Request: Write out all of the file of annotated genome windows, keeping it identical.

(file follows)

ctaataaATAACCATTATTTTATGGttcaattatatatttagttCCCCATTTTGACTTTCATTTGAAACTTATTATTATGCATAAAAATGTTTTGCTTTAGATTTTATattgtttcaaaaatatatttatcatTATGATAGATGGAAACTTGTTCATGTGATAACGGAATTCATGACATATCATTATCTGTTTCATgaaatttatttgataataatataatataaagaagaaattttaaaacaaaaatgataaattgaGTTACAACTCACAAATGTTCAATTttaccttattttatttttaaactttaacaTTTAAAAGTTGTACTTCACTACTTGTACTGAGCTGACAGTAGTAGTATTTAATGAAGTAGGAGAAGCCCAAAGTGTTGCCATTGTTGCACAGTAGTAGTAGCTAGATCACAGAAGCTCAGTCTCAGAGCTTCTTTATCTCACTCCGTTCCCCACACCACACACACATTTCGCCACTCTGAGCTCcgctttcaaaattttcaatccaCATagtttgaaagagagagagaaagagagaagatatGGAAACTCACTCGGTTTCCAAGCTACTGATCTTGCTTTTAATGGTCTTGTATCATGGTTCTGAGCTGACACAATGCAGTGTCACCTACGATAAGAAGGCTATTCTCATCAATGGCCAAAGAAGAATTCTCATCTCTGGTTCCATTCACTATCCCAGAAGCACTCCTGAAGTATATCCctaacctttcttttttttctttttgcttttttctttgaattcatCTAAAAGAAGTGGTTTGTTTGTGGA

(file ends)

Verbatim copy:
ctaataaATAACCATTATTTTATGGttcaattatatatttagttCCCCATTTTGACTTTCATTTGAAACTTATTATTATGCATAAAAATGTTTTGCTTTAGATTTTATattgtttcaaaaatatatttatcatTATGATAGATGGAAACTTGTTCATGTGATAACGGAATTCATGACATATCATTATCTGTTTCATgaaatttatttgataataatataatataaagaagaaattttaaaacaaaaatgataaattgaGTTACAACTCACAAATGTTCAATTttaccttattttatttttaaactttaacaTTTAAAAGTTGTACTTCACTACTTGTACTGAGCTGACAGTAGTAGTATTTAATGAAGTAGGAGAAGCCCAAAGTGTTGCCATTGTTGCACAGTAGTAGTAGCTAGATCACAGAAGCTCAGTCTCAGAGCTTCTTTATCTCACTCCGTTCCCCACACCACACACACATTTCGCCACTCTGAGCTCcgctttcaaaattttcaatccaCATagtttgaaagagagagagaaagagagaagatatGGAAACTCACTCGGTTTCCAAGCTACTGATCTTGCTTTTAATGGTCTTGTATCATGGTTCTGAGCTGACACAATGCAGTGTCACCTACGATAAGAAGGCTATTCTCATCAATGGCCAAAGAAGAATTCTCATCTCTGGTTCCATTCACTATCCCAGAAGCACTCCTGAAGTATATCCctaacctttcttttttttctttttgcttttttctttgaattcatCTAAAAGAAGTGGTTTGTTTGTGGA